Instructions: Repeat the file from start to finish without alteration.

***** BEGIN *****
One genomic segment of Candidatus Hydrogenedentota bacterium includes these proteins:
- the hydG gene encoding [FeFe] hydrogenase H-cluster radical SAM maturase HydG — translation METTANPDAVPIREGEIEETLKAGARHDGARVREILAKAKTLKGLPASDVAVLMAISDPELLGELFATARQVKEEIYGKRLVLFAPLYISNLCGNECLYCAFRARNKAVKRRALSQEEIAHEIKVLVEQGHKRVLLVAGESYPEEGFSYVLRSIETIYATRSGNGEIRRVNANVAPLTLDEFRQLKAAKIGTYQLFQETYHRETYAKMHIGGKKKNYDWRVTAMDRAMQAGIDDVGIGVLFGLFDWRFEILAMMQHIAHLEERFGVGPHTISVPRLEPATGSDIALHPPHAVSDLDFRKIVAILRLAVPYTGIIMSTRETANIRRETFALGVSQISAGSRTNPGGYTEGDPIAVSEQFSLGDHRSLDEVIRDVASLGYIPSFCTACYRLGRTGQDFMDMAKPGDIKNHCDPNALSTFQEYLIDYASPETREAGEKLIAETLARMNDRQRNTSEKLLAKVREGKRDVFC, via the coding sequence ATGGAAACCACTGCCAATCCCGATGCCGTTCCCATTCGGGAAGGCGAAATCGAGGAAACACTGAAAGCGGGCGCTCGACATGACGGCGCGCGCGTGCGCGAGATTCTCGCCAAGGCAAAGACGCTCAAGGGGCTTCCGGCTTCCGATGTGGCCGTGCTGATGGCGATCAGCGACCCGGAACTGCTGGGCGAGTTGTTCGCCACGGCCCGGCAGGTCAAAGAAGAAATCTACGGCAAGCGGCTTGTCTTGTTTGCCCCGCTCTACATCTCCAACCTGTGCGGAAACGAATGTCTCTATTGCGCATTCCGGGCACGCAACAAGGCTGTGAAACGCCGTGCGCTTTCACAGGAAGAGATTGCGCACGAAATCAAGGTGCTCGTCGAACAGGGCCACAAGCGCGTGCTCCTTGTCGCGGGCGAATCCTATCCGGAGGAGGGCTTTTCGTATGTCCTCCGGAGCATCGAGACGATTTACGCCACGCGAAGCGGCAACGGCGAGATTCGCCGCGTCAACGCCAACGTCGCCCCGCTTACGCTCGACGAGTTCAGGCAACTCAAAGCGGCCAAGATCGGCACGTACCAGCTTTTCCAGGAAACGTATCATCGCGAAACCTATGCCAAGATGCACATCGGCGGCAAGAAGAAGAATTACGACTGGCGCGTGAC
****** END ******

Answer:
One genomic segment of Candidatus Hydrogenedentota bacterium includes these proteins:
- the hydG gene encoding [FeFe] hydrogenase H-cluster radical SAM maturase HydG — translation METTANPDAVPIREGEIEETLKAGARHDGARVREILAKAKTLKGLPASDVAVLMAISDPELLGELFATARQVKEEIYGKRLVLFAPLYISNLCGNECLYCAFRARNKAVKRRALSQEEIAHEIKVLVEQGHKRVLLVAGESYPEEGFSYVLRSIETIYATRSGNGEIRRVNANVAPLTLDEFRQLKAAKIGTYQLFQETYHRETYAKMHIGGKKKNYDWRVTAMDRAMQAGIDDVGIGVLFGLFDWRFEILAMMQHIAHLEERFGVGPHTISVPRLEPATGSDIALHPPHAVSDLDFRKIVAILRLAVPYTGIIMSTRETANIRRETFALGVSQISAGSRTNPGGYTEGDPIAVSEQFSLGDHRSLDEVIRDVASLGYIPSFCTACYRLGRTGQDFMDMAKPGDIKNHCDPNALSTFQEYLIDYASPETREAGEKLIAETLARMNDRQRNTSEKLLAKVREGKRDVFC, via the coding sequence ATGGAAACCACTGCCAATCCCGATGCCGTTCCCATTCGGGAAGGCGAAATCGAGGAAACACTGAAAGCGGGCGCTCGACATGACGGCGCGCGCGTGCGCGAGATTCTCGCCAAGGCAAAGACGCTCAAGGGGCTTCCGGCTTCCGATGTGGCCGTGCTGATGGCGATCAGCGACCCGGAACTGCTGGGCGAGTTGTTCGCCACGGCCCGGCAGGTCAAAGAAGAAATCTACGGCAAGCGGCTTGTCTTGTTTGCCCCGCTCTACATCTCCAACCTGTGCGGAAACGAATGTCTCTATTGCGCATTCCGGGCACGCAACAAGGCTGTGAAACGCCGTGCGCTTTCACAGGAAGAGATTGCGCACGAAATCAAGGTGCTCGTCGAACAGGGCCACAAGCGCGTGCTCCTTGTCGCGGGCGAATCCTATCCGGAGGAGGGCTTTTCGTATGTCCTCCGGAGCATCGAGACGATTTACGCCACGCGAAGCGGCAACGGCGAGATTCGCCGCGTCAACGCCAACGTCGCCCCGCTTACGCTCGACGAGTTCAGGCAACTCAAAGCGGCCAAGATCGGCACGTACCAGCTTTTCCAGGAAACGTATCATCGCGAAACCTATGCCAAGATGCACATCGGCGGCAAGAAGAAGAATTACGACTGGCGCGTGAC